• Y10T29/4913Assembling to base an electrical component, e.g., capacitor, etc.
    • YGENERAL TAGGING OF NEW TECHNOLOGICAL DEVELOPMENTS; GENERAL TAGGING OF CROSS-SECTIONAL TECHNOLOGIES SPANNING OVER SEVERAL SECTIONS OF THE IPC; TECHNICAL SUBJECTS COVERED BY FORMER USPC CROSS-REFERENCE ART COLLECTIONS [XRACs] AND DIGESTS
    • Y10TECHNICAL SUBJECTS COVERED BY FORMER USPC
    • Y10TTECHNICAL SUBJECTS COVERED BY FORMER US CLASSIFICATION
    • Y10T29/00Metal working
    • Y10T29/49Method of mechanical manufacture
    • Y10T29/49002Electrical device making
    • Y10T29/49117Conductor or circuit manufacturing
    • Y10T29/49124On flat or curved insulated base, e.g., printed circuit, etc.
    • Y10T29/4913Assembling to base an electrical component, e.g., capacitor, etc.
    • Y10T29/49144Assembling to base an electrical component, e.g., capacitor, etc. by metal fusion
    • YGENERAL TAGGING OF NEW TECHNOLOGICAL DEVELOPMENTS; GENERAL TAGGING OF CROSS-SECTIONAL TECHNOLOGIES SPANNING OVER SEVERAL SECTIONS OF THE IPC; TECHNICAL SUBJECTS COVERED BY FORMER USPC CROSS-REFERENCE ART COLLECTIONS [XRACs] AND DIGESTS
    • Y10TECHNICAL SUBJECTS COVERED BY FORMER USPC
    • Y10TTECHNICAL SUBJECTS COVERED BY FORMER US CLASSIFICATION
    • Y10T29/00Metal working
    • Y10T29/49Method of mechanical manufacture
    • Y10T29/49718Repairing
    • Y10T29/49721Repairing with disassembling
    • Y10T29/4973Replacing of defective part

Abstract

Excess solder is removed from contact elements to which a semiconductor device or integrated circuit chip is to be bonded on a multiple chip carrying substrate, without damaging chips solder bonded to adjacent contact elements. Typically, a chip not functioning according to test specifications is removed by reflowing its solder bonds in a carefully controlled heat cycle, then lifting it from the contact elements. The present process removes excess solder left behind by the removed chip. A layer of solderable metal is deposited on a member essentially duplicating the heat transfer characteristics of the chip. The excess solder is contacted with the solderable metal layer. The excess solder is heated to reflow temperatures in a heat cycle duplicating that used for reflowing the solder bond. The member simulating the chip is then removed, carrying with it the excess solder and restoring the contact elements to proper condition for receiving a replacement chip, without damage to adjacent chips.

Description

[451 Aug. 14, 1973 SOLDER TERMINAL REWORK TECHNIQUE [75] Inventor: Jerald James Reynolds, Swanton, Vt.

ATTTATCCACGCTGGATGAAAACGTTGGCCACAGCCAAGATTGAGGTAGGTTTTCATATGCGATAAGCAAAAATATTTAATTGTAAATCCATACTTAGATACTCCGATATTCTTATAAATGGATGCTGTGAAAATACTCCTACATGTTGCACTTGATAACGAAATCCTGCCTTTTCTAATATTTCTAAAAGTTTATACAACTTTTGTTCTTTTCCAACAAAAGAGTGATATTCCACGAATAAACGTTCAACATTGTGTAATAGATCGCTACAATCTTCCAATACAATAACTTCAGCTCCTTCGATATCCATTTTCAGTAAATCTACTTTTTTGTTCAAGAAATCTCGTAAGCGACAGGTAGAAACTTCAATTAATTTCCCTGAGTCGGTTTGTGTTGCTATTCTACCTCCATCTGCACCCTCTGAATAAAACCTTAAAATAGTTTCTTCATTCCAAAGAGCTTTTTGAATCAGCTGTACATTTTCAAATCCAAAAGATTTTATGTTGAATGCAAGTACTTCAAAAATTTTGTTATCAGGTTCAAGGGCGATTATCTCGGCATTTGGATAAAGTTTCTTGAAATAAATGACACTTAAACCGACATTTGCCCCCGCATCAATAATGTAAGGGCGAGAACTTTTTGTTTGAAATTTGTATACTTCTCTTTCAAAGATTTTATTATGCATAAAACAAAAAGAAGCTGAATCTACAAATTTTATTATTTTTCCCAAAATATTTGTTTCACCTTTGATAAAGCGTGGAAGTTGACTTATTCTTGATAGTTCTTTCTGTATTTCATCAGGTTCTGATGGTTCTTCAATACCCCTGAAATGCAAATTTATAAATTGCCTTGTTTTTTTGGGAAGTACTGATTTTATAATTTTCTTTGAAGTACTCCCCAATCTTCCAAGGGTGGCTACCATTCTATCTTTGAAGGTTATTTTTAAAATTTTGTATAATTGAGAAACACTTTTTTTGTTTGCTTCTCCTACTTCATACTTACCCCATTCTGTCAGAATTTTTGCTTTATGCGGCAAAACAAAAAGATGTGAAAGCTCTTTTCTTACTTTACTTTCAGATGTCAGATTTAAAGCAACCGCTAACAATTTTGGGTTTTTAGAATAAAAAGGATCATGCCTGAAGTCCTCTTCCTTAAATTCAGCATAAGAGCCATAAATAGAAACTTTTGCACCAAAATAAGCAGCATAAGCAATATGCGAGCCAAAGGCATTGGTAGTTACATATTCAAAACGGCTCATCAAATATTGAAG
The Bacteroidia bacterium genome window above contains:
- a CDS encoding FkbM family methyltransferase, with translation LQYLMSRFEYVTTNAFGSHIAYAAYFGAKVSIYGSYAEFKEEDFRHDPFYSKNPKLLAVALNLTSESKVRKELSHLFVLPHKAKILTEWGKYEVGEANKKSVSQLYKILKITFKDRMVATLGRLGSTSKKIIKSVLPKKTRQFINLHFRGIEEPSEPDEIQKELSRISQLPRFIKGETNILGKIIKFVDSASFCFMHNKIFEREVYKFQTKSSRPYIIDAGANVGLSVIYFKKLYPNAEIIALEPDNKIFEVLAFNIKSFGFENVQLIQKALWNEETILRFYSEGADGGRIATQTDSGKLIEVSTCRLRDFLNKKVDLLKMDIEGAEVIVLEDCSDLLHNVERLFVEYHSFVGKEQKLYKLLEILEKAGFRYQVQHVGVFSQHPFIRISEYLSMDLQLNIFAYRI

[73] Assignee: international Business Machines Corporation, Armonk, N.Y.

[22] Filed: Apr. 26, 1972 [21] Appl. No.: 247,613

[52] 11.5. CI. 29/574, 29/575, 29/577, 29/401 [51] Int. Cl B01] 17/00 [58] Field of Search 29/574, 575, 577, 29/401, 492, 626

[56] References Cited UNITED STATES PATENTS 3,561,107 2/1971 Best et al. 29/577 3,618,201 11/1971 Makimoto et al. 29/574 OTHER PUBLICATIONS IBM Technical Disclosure Bulletin Vol. 10, No. 11 April 1968, page 1,810, Spielman et al. IBM Tech. Bulletin Vol. 13, No. 7, Dec. 1970, pp. 1,811 & 1,812 Beliveau et a1.

Primary Examiner-Charles W. Lanham Assistant Examiner-W. Tupman AttorneyJ. Jancin Jr. and Stephen J. Limanek ABSTRACT Excess solder is removed from contact elements to which a semiconductor device or integrated circuit chip is to be bonded on a multiple chip carrying substrate, without damaging chips solder bonded to adjacent contact elements. Typically, a chip not functioning according to test specifications is removed by reflowing its solder bonds in a carefully controlled heat cycle, then lifting it from the contact elements. The present process removes excess solder left behind by the removed chip. A layer of solderable metal is deposi ted on a member essentially duplicating the heat transfer characteristics of the chip. The excess solder is contacted with the solderable metal layer. The excess solder is heated to reflow temperatures in a heat cycle duplicating that used for reflowing the solder bond. The member simulating the chip is then removed, carrying with it the excess solder and restoring the contact elements to proper condition for receiving a replacement chip, without damage to adjacent chips.